In Uncategorized on 12/14/2015 at 17:12

Happily, Tax Court blogging can be amusing as well as instructive. Blogging the 400 Second Street gang, and their colleagues at 1111 Constitution Ave, is more than plowing through pages of “long-winded arguments on law.” Though it’s often that, too.

But here’s a happy tale of a Mississippi lawyer who finds fulfillment and Section 469 deduction allowances, Clarence McDonald Leland, Jr., and Myna Green Leland, 2015 T. C. Memo. 240, filed 12/14/15.

I don’t know if Clarence McDonald is particularly old, but he does own a farm, in Turkey, Texas, wherever that is;  it’s many miles of hard travellin’ from Mac’s Jackson, MS law office. And Mac has to drive to and fro on the earth between farm and office.

Now for the years at issue, Mac had a tenant farmer on the place, Mr. Pigg. Mr. Pigg wasn’t the problem, although he lacked a certain work ethic when it came to plantin’ cotton. What the problem was, the problem was the hogs.

Mac had to drive the Bush Hog a lot. No, that’s neither a mammal nor a person (this is not a political blog). I’ll let Judge Nega explain.

“Petitioner visits the farm several times each year in order to perform necessary tasks, commuting approximately 13-16 hours each way, including the time it takes to load equipment onto his trailer. The farm has approximately 6-8 miles of perimeter roads and 18-20 miles of interior roads that must be bush hogged and disced regularly in order to remain passable. A Bush Hog is a device that is pulled behind a tractor to cut vegetation and clear land. Discing involves churning and plowing soil to uproot any existing vegetation. Trees and brush that grow near the roads must be controlled through spraying and chopping down limbs that protrude onto the roadways. Because high winds can erode soil on the roads, wheat must be planted each fall to prevent erosion on the roads and on acreage that is not part of the 130 acres planted and harvested by Mr. Pigg.” 2015 T. C. Memo. 240, at pp. 3-4.

But that’s not all. Although Mac has his son (unnamed) and his friend Mr. Coke to help out, he does most of the work. And a significant part of the work has Mac doing what I haven’t done for nearly fifty years, and earnestly pray no one ever has to do again, namely and to wit, hide out with a semiautomatic rifle.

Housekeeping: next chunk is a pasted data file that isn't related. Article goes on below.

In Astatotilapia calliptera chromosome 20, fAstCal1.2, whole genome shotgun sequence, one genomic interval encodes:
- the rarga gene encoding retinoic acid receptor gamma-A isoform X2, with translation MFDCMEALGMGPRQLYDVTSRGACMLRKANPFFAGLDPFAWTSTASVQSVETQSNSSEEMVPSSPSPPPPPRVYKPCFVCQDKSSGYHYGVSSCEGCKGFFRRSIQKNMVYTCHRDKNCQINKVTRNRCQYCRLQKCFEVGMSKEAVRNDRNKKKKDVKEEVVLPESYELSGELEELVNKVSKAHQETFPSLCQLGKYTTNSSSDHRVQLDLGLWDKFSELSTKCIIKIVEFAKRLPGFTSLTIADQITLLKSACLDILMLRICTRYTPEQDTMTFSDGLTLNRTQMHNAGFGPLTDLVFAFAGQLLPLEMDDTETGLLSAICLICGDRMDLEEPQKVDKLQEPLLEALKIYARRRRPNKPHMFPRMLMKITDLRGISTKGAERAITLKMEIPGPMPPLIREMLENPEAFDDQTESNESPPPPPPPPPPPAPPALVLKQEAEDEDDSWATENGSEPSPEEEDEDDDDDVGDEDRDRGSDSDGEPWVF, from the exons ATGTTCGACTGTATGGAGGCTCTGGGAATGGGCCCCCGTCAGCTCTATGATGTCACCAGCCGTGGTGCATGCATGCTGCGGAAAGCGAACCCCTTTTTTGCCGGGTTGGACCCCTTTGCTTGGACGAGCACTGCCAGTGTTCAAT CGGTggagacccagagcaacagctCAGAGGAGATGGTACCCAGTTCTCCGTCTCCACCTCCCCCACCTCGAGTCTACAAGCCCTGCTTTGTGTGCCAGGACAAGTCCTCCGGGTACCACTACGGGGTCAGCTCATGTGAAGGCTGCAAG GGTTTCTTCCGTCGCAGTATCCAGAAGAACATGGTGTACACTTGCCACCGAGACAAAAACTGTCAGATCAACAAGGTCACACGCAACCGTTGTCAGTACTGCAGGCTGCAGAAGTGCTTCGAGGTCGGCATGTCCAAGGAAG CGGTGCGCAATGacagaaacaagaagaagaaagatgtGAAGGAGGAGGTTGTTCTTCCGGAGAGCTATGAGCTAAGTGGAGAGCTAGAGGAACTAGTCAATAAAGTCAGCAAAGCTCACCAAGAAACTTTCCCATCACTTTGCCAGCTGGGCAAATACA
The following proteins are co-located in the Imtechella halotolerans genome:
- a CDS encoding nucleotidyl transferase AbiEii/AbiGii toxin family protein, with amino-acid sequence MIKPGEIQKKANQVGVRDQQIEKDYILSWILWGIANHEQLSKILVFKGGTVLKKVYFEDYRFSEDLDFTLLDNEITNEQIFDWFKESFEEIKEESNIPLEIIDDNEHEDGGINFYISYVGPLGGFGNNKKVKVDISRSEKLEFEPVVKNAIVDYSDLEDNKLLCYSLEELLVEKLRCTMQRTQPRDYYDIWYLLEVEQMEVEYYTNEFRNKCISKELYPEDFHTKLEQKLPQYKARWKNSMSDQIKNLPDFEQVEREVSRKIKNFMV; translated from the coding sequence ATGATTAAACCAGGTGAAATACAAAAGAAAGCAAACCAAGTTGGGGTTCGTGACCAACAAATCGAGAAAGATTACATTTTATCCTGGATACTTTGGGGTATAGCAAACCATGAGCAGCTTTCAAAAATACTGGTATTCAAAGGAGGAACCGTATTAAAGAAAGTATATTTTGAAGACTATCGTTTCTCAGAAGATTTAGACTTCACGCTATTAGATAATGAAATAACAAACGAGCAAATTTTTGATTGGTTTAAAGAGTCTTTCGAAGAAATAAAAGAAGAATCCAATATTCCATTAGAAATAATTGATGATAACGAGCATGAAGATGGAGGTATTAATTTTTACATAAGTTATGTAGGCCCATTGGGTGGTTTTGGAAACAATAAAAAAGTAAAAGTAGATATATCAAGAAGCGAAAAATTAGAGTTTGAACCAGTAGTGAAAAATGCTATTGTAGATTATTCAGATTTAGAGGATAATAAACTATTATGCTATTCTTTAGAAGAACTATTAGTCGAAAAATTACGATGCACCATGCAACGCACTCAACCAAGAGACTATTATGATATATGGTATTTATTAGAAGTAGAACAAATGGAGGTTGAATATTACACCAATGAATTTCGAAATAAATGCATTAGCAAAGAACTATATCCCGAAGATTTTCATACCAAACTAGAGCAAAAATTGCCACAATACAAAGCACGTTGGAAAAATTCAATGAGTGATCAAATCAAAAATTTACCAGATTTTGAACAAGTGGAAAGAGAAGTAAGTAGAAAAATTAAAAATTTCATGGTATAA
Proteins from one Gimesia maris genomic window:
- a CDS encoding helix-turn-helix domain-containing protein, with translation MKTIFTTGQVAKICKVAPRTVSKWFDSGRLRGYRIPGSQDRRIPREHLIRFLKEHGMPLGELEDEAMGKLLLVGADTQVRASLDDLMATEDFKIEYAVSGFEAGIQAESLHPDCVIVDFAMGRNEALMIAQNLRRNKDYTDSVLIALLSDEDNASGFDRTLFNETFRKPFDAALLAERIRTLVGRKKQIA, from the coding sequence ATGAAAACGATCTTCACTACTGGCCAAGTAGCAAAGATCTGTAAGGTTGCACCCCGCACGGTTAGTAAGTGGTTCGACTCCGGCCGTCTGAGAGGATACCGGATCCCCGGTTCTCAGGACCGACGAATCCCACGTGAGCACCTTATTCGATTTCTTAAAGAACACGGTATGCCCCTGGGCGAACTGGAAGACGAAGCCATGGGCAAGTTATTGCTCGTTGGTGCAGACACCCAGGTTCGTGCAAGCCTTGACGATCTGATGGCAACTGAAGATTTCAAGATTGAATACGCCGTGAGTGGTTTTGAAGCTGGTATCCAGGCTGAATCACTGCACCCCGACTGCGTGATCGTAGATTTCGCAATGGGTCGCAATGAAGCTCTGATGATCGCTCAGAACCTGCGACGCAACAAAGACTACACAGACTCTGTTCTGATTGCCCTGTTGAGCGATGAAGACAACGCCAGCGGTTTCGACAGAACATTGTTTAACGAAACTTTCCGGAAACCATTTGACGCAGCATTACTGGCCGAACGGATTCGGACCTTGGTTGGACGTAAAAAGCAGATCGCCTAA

“Wild hogs are a continuing problem at the farm. They dig underneath fences to get to edible crops and have dug up and broken water lines on the farm. In a year before the tax years 2009 and 2010, wild hogs ate 250,000 pounds of peanuts that petitioner and Mr. Pigg had grown on the farm. As a result, petitioner has to spend significant time controlling the wild hog population, which he accomplishes through hunting and trapping. Petitioner usually hunts hogs for three hours each morning and afternoon while at the farm, for a total of six hours per day. In addition, he spends time building traps and baiting them with corn millet and Kool-Aid to lure hogs to a specific area, where he waits in a tripod stand with semiautomatic weapons in order to eradicate them.” 2015 T. C. Memo. 240-, at p. 4.

It’s a break from practicing law, waiting in the tree for the makin’s of wildschweinbraten to drink the Kool-Aid and get blasted with a couple rounds of 7.62 ball. But the net result, with a couple steins Rude Pitter, (hi, Judge Holmes), is a bit of all right. Don’t forget the red cabbage. Oh, to be back at Frueh am Dom!

Anyway, the case goes off on Mac’s credit card receipts, reconstructed time slips (despite IRS’s unavailing objection that they’re not contemporaneous), farm invoices, and credible testimony. At close of play, Mac has 100 hours (more than) and no one else has more; apparently Mr. Pigg is not from the schwer arbeiters, to use a technical phrase.

See, Tax Court blogging can be fun. But legal research and the cost of publishing one’s results are certainly a necessary part of a lawyer’s profession, and therefore deductible. No one said one has to suffer to make money.





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